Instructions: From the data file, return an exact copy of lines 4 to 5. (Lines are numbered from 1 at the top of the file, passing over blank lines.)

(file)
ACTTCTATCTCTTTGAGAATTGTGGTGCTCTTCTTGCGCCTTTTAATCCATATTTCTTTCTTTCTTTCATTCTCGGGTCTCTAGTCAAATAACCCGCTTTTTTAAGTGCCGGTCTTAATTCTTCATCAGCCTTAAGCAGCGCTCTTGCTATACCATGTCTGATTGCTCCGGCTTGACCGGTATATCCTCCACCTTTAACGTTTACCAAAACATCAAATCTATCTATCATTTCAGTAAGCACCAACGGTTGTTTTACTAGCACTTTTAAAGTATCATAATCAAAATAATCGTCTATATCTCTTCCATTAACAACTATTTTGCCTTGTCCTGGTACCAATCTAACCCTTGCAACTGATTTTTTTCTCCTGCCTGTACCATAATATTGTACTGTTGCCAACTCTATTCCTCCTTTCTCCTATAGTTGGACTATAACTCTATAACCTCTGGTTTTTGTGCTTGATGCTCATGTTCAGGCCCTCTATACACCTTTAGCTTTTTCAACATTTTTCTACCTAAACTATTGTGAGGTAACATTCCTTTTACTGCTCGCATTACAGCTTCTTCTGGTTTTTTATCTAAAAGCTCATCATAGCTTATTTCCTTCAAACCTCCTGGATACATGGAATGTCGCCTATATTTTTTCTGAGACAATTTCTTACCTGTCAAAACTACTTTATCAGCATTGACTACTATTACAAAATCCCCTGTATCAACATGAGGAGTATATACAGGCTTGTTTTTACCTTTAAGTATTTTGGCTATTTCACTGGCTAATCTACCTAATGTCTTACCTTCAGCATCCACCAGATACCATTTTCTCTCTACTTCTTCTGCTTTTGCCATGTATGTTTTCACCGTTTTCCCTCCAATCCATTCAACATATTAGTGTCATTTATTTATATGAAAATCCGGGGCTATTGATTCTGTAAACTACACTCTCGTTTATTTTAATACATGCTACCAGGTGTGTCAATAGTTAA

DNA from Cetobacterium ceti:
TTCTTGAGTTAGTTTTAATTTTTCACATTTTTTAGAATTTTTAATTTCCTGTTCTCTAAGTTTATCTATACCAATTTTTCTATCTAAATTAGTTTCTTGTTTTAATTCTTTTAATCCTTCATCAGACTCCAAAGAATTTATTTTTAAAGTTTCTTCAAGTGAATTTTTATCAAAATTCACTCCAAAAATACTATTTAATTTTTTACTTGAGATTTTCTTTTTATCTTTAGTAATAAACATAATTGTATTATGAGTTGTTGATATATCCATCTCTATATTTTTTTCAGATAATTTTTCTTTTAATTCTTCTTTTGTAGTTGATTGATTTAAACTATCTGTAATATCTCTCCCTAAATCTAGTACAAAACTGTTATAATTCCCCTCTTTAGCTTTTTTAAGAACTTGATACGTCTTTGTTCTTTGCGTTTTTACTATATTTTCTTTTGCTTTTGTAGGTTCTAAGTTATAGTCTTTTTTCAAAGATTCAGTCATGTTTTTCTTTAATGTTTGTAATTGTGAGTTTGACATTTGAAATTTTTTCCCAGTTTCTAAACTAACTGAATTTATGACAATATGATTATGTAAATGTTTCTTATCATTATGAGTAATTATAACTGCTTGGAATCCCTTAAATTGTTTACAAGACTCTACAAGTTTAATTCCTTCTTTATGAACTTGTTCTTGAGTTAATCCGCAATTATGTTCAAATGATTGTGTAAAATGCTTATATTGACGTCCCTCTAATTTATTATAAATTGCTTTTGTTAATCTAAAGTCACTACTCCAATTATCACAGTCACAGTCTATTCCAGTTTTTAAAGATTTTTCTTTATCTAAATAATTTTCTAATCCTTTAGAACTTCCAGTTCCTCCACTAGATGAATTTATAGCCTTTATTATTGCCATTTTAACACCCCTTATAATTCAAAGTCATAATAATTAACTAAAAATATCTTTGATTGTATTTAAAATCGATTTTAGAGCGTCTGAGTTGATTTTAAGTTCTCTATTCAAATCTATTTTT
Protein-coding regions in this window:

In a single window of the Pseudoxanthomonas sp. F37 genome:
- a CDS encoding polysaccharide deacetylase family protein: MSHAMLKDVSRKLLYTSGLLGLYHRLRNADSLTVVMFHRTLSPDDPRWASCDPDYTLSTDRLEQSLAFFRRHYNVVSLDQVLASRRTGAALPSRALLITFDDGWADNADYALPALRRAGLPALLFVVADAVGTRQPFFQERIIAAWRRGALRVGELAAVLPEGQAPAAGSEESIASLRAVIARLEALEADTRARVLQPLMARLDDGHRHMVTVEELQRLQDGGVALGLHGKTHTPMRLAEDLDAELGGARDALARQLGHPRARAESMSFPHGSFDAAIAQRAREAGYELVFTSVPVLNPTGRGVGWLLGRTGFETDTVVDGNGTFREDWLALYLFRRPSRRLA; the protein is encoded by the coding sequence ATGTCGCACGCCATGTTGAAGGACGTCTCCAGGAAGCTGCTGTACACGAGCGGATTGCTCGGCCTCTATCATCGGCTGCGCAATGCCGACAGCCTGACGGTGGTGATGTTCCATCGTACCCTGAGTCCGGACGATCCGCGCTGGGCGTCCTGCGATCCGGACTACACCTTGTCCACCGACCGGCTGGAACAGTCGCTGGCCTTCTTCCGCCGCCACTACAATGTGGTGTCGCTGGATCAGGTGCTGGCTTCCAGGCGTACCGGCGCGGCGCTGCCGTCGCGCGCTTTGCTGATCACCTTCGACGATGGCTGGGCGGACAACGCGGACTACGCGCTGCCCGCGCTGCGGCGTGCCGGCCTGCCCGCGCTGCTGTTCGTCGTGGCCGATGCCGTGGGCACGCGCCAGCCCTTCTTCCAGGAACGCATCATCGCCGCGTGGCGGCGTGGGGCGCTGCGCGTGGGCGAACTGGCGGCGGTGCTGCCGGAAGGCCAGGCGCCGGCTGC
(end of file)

Protein-coding regions in this window:

In a single window of the Pseudoxanthomonas sp. F37 genome: